“How are you doing today?” she asked one patron.

    “Fine, you?”

    “A little tired,” she said with a laugh and walked away, moving around the bar to next man holding a $10 bill.

    When she sat back down, I felt this absurd need to smile at her and tell her that what she did was awesome.  She brushed it off; maybe she didn’t really believe me.

    “I hate working here, but it’s better than minimum wage,” she said. “It’s not like I was 10 years- old and was like ‘Mom! I want to be a stripper when I grow up!’”

    She’s just a typical 19- year-old kid, a young woman  who babysits her neighbors, has had a boyfriend for the past six months who she met through a mutual friend, a 16 year-old sister and a Shakespeare quote tattooed against her ribcage.

    “I actually have really bad social anxiety,” she said. “But when you’re here, it’s like an alternative universe.”

    For Ivy, balancing a job, classes and a boyfriend became too much last semester and she lost her Financial Aid.

    “I have tuition to pay for. I have a car; I have to pay for gas,” she said. Her divorced parents pooled their funds together and helped her to pay for school this semester, but like many 19 year-olds, she’s semi-independent with her finances.

    What was supposed to be a serious interview turned into girl-talk. I wanted to know about her life, and she wanted to know about mine. In the end, we were both young women who grew up only a few miles from each other, went to school down the road from each other and both had sisters.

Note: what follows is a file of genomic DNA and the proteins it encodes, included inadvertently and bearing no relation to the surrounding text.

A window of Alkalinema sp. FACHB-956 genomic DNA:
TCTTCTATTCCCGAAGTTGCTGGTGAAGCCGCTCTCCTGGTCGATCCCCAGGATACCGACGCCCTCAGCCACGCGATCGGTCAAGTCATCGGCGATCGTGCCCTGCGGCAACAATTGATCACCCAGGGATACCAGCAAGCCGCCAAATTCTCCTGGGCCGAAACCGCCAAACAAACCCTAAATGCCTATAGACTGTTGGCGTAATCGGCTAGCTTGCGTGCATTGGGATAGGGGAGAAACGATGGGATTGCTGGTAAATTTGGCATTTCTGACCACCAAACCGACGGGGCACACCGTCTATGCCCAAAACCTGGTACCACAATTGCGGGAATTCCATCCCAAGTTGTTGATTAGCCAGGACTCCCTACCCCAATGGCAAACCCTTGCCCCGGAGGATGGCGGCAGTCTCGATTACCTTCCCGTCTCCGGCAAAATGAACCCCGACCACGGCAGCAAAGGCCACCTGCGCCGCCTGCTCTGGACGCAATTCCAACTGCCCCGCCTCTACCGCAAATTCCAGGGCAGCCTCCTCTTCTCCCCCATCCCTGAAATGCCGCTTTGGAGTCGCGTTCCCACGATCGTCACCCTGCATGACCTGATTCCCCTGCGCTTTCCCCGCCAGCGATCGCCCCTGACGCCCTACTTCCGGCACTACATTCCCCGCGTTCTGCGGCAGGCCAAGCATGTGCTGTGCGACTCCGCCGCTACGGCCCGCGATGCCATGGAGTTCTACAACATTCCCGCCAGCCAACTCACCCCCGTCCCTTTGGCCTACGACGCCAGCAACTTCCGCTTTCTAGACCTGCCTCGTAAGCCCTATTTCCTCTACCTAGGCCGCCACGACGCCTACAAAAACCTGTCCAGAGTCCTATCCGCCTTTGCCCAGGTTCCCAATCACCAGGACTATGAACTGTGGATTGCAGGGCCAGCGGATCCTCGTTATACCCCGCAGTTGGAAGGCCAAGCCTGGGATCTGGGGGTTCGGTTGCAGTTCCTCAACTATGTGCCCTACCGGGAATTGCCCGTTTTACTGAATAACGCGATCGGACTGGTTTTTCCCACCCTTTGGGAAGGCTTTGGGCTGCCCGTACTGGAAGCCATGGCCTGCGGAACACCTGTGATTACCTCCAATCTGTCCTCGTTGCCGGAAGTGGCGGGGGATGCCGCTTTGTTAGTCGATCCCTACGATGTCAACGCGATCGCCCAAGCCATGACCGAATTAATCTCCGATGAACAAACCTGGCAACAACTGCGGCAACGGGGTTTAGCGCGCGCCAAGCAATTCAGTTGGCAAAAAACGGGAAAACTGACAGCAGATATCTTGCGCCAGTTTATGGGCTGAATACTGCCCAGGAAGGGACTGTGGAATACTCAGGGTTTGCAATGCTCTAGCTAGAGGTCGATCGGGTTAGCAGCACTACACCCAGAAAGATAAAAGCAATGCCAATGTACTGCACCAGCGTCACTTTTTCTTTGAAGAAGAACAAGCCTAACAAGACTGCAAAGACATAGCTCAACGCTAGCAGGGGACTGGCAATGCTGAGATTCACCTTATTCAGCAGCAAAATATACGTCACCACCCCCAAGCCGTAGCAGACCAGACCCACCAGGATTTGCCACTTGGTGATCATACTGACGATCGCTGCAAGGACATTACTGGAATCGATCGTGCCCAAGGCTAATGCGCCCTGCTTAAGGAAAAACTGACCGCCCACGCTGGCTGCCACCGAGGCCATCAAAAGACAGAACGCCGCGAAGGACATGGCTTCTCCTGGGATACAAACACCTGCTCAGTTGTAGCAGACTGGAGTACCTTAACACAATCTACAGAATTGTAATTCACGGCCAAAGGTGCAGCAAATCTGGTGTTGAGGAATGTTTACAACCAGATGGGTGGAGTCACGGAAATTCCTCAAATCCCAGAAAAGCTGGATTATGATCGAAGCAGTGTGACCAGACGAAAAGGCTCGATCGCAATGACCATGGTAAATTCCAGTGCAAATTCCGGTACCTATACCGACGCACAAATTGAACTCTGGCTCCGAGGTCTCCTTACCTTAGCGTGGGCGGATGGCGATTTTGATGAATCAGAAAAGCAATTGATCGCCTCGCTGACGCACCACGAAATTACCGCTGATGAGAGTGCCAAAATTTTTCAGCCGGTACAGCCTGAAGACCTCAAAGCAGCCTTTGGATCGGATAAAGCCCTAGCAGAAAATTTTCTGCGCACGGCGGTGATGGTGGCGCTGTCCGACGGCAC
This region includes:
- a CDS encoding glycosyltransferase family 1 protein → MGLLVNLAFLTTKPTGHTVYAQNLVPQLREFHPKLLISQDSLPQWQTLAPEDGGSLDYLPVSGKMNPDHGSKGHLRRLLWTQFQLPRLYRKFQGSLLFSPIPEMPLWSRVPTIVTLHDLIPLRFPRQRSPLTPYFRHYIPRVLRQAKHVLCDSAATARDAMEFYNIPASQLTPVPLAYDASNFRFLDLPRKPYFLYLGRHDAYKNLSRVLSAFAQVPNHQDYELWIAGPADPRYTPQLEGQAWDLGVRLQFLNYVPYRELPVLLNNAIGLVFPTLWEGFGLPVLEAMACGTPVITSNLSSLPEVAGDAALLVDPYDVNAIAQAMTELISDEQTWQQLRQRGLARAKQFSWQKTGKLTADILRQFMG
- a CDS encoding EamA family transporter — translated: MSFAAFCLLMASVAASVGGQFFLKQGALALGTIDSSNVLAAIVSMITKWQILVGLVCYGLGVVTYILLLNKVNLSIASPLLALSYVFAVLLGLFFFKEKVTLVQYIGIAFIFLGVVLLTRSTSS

I asked her about what she wanted to do when she grew up, and she became more animated and excited. She told me about how she wanted to study psychology, how she had originally wanted to go into drug counseling after she watched a cousin go through rehab, but she had a fascination with serial killers and wanted to be a forensic psychologist.

    “It’s crazy to think about what drove Hitler to want to kill six million Jews and create this ideal race of blond-haired, blue-eyed Germans, when he didn’t fit any of those characteristics,” Ivy said.

    I told her that as a sociology major, I was interested in the same things she was, but from a different perspective.

    It was the most interested she had looked all night.

    We were approached by two older gentlemen, asking me why I was taking notes. She didn’t even really try to chat them up; she didn’t really want to be there at all.

    They eventually left us alone, and I asked her why she stayed.

    She said that, on a good night, she can make up to $600 a night and that sometimes what she does is “invigorating.”

    Ivy’s music came back on. It had been two hours, and it was her turn to dance again. She invited me to come sit onstage and watch from a different perspective.

    “It’s really great to see everyone’s faces when you’re up onstage—sometimes they’re not even looking at you,” she said with a laugh.

    I declined, too embarrassed. By now, the bar was full. There were some older men, some younger; some men even came in with their wives.

    I smiled and told that her that I’d be back to finish my story, like an old friend who said they’d stop by again. She smiled like she hoped I might.

    Ivy began to dance onstage again; I began to pack my bag, feeling like a guest who had somehow overstayed her welcome in someone’s life.

    To a lot of people, it’s a joke and a cliché, but for Ivy it’s a reality. She dances to put herself through school, but if I ever met her on the street, I would have no idea.